Standard ICAO phraseology for ATC commanded go around for callsign XYZ would be:
"XYZ go around (possible reason for go-around)"
XYZ would then acknowledge this:
"Going around, XYZ"
ATC may then give additional instructions in the order it sees fit. If turning is first priority:
"XYZ turn left heading 360, climb and maintain 3000"
In any case the plane would of course be climbing, so if there is a heading to give, it would be logical to command it first.
If for some reason it is imperative to turn the plane away from something as quickly as possible, ATC can command "XYZ turn IMMEDIATELY left heading 360"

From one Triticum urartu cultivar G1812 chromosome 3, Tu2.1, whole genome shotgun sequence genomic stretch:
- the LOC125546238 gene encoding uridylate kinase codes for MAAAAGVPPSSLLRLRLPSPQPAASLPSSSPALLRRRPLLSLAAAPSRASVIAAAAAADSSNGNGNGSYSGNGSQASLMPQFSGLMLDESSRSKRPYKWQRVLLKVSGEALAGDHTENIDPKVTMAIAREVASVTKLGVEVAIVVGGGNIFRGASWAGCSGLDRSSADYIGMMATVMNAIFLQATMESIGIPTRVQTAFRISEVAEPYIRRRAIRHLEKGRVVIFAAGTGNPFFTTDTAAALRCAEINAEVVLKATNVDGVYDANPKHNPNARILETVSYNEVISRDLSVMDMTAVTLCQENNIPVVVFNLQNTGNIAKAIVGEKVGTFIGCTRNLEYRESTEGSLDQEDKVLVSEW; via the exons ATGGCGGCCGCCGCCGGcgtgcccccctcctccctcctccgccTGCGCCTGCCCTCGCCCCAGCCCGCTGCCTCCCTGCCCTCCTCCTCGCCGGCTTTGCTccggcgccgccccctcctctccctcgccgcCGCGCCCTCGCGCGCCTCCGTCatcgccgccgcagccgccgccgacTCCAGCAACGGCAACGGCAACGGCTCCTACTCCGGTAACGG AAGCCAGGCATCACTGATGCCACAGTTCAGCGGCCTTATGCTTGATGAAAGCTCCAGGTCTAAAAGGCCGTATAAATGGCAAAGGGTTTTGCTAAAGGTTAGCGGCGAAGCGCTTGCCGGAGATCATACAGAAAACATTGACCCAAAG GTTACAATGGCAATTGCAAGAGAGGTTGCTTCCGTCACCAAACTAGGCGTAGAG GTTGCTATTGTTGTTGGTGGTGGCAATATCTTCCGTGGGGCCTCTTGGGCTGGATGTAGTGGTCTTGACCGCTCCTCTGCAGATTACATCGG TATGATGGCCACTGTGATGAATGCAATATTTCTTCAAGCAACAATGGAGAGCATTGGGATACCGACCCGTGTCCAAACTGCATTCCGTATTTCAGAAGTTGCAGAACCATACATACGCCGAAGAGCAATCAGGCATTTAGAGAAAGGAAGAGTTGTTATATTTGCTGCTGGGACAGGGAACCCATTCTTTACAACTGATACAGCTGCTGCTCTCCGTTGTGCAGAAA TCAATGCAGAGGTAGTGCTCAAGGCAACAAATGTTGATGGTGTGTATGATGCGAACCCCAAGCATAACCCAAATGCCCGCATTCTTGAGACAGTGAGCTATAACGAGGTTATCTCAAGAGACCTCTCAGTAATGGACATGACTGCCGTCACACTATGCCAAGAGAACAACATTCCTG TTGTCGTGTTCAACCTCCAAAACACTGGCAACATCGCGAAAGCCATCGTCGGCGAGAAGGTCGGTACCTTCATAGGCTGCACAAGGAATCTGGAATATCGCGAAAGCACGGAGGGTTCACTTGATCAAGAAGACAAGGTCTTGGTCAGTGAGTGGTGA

Why like this? Because it is imperative that that ATC can be assured as fast as possible that the aircraft will be initiating the go around. Anything other is secondary. The pilot will be preoccupied with the go around procedure for a couple of seconds, and should not worry about heading untill safe climb speed has been established. It is also good practise to keep messages short when something out of the ordinary is happening. Not that go arounds would be that rare, but the pilot might be wet behind the ears, and too many instructions might overwhelm him/her.
In any case ATC must assume there will be some delay in anything an airliner does. There's all kinds of CRM going on in the cockpit to verify everything happens safely.
As to why Canadian phraseology would use the non-standard "pull up" seems strange, but from what I hear Canadians are very nice people so I'll let it slide :)